After this year's March, the Phactor wonders what May will bring. What's that old saying, "April showers bring May flowers." That won't happen this year because as best can be determined, nothing will be left to flower. Now this is one of the problems with data, you actually have numbers not just some feeling that things are flowering earlier this year. In both 2010 and 2011 17 different plants flowered in our gardens. Now let's check the 2012 data, hmm, let's see, oh yes, 100 plants flowered!!! Yes that includes about 6 new plants, but 4 or 5 from previous years did not flower (like the anise magnolia - darn!). Now 2011 averaged 10-15 days later than 2010, but the plants presently flowering, e.g., red buckeye and everything that follows below, flowered between April 15 and May 8 in the last 2 years.
Here's what has flowered so far, in sequence, a mixture of names and formality.
witchhazel, snowdrops, early crocus, late crocus, aconite, hellebore hybrids, scilla, tiny crocus sp., American filbert, Iris reticulata, dwarf daffodils, lungwort, cornelian cherry, standard daffodils, Helleborus niger, European filbert, abeliophyllum, glecoma hederacea, vinca minor, spicebush, bloodroot, forsythia, Japanese pachysandra, Korean azalea, Nanking cherry, kaufmanni tulip, pieris, winterhazel, spring beauty, star magnolia, rue anemone, grape hyacinth, pjm rhododendron, tulip magnolia, pushkinia, tulip sp., tulip bakeri, bluebells, redbud, flowering quince, sessile trillium, common violet, celandine poppy, Labrador violet, hyacinth, brunnera, saucer magnolia, sugar maple, late daffodils, bleeding hearts, service berry, yellow archangel, epimedium yellow, pear, flowering crag, fothergilla, golden corydalis, nodding trillium, jacob's ladder, marsh marigold, hackberry, white trout lily, varigated sedge, kerria, wild ginger, tulip tarda, hepatica, akebia, Siberian bush pea, yellow ginger, magnolia vine, mahonia, prairie trillium, red trillium, Carolina silver bells, currants, clue cohosh, red buckeye, fragrant sumac, pawpaw, bellwort, lilac, tulip sp., epimedium red, phlox divaricata, crabapple, mulberry, spicy light azalea, American holly, flowering dogwood, oaks (3 sp.), shooting stars, tree peony (white), giant ajuga, european ginger, blueberry, strawberry, blackhaw viburnum, Narcissus poeticus.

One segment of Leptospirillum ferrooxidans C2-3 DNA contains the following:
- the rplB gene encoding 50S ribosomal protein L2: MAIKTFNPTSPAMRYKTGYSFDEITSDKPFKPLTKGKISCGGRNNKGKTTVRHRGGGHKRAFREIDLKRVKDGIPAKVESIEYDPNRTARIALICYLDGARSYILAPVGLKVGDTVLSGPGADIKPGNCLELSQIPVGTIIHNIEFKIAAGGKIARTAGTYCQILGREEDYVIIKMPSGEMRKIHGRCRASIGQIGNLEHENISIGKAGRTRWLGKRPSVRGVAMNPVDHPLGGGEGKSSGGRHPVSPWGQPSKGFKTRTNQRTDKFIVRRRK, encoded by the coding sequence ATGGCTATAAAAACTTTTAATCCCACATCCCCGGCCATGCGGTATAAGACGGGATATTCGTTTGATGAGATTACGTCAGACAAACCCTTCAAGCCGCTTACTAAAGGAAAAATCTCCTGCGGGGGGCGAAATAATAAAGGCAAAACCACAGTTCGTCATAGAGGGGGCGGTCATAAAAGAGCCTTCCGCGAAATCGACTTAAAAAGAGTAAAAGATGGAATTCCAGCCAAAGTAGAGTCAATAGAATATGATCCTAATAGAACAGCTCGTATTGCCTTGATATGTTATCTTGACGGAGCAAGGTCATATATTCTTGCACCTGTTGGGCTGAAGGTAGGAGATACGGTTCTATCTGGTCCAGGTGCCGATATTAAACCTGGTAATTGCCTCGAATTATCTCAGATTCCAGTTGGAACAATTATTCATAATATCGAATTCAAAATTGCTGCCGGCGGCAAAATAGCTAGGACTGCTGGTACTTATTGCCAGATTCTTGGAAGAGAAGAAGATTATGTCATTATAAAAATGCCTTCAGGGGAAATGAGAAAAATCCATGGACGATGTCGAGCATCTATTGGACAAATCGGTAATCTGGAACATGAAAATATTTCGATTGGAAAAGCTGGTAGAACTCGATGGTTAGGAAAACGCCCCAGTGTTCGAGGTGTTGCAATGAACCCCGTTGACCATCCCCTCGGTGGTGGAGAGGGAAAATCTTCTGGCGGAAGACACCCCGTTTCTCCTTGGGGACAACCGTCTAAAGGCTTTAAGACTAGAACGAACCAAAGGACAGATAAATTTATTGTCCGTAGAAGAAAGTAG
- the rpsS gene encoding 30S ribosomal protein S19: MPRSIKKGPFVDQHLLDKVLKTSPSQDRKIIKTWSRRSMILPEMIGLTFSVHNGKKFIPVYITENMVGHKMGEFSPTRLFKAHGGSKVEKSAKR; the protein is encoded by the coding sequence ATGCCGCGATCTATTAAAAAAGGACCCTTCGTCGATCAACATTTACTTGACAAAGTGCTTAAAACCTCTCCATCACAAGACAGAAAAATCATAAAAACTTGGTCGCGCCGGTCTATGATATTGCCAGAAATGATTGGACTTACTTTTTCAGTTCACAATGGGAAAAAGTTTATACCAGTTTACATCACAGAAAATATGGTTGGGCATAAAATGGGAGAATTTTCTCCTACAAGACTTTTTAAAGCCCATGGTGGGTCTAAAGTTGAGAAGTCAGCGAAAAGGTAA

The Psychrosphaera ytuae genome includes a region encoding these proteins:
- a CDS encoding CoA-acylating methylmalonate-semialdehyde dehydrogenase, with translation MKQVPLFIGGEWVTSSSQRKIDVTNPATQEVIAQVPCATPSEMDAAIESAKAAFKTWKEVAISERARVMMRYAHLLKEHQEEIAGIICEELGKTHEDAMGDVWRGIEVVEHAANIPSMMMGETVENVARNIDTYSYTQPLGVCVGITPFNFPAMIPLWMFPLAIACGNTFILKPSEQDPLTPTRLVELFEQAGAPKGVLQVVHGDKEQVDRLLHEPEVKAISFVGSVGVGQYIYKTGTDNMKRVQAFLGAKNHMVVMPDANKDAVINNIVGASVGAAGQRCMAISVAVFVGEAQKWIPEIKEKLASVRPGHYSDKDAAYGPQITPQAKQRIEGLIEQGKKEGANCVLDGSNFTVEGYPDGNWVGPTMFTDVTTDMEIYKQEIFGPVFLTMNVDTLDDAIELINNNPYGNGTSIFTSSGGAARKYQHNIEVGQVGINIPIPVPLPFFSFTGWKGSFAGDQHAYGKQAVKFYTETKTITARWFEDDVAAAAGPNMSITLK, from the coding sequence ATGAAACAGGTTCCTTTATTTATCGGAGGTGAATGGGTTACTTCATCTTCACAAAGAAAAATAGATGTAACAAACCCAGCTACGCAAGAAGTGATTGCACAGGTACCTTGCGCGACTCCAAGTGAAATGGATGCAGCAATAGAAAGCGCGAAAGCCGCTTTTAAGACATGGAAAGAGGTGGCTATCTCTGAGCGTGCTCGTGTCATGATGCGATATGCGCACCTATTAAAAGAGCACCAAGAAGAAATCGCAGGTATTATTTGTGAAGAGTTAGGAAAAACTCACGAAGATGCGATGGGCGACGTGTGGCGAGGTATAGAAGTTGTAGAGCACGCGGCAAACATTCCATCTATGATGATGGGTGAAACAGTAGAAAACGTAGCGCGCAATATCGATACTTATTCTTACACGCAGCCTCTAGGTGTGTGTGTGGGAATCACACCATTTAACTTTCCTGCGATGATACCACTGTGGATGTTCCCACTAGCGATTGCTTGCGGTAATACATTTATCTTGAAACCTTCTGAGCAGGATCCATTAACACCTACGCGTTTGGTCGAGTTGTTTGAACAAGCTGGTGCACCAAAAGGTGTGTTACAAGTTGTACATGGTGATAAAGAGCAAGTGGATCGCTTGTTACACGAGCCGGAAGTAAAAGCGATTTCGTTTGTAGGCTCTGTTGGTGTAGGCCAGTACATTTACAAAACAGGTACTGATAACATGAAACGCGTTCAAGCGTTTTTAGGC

So with so much warm weather in March, the sequence of flowering has not been much changed, but the duration of flowering has been much foreshortened. Bing, bang, boom, and done. What is really amazing about this, is that the Phactors had about 285 plants flowering last year and 275 the year before that. So more than one-third of our total for the whole season are in flower or flowered in March. One-third! So what's left for May given that most of the things that flower in May will flower in April. So nothing to do but look forward to my soon to flower Aprilapple. Is this what we have to look forward to if our climate is warming? And along with the warmth, it's much dryer than normal too. This is most disturbing, and should we have a late hard frost, something neither unlikely or unknown for early April, a lot of plants are toast. Last time that happened, the magnolia vine froze back to the ground.
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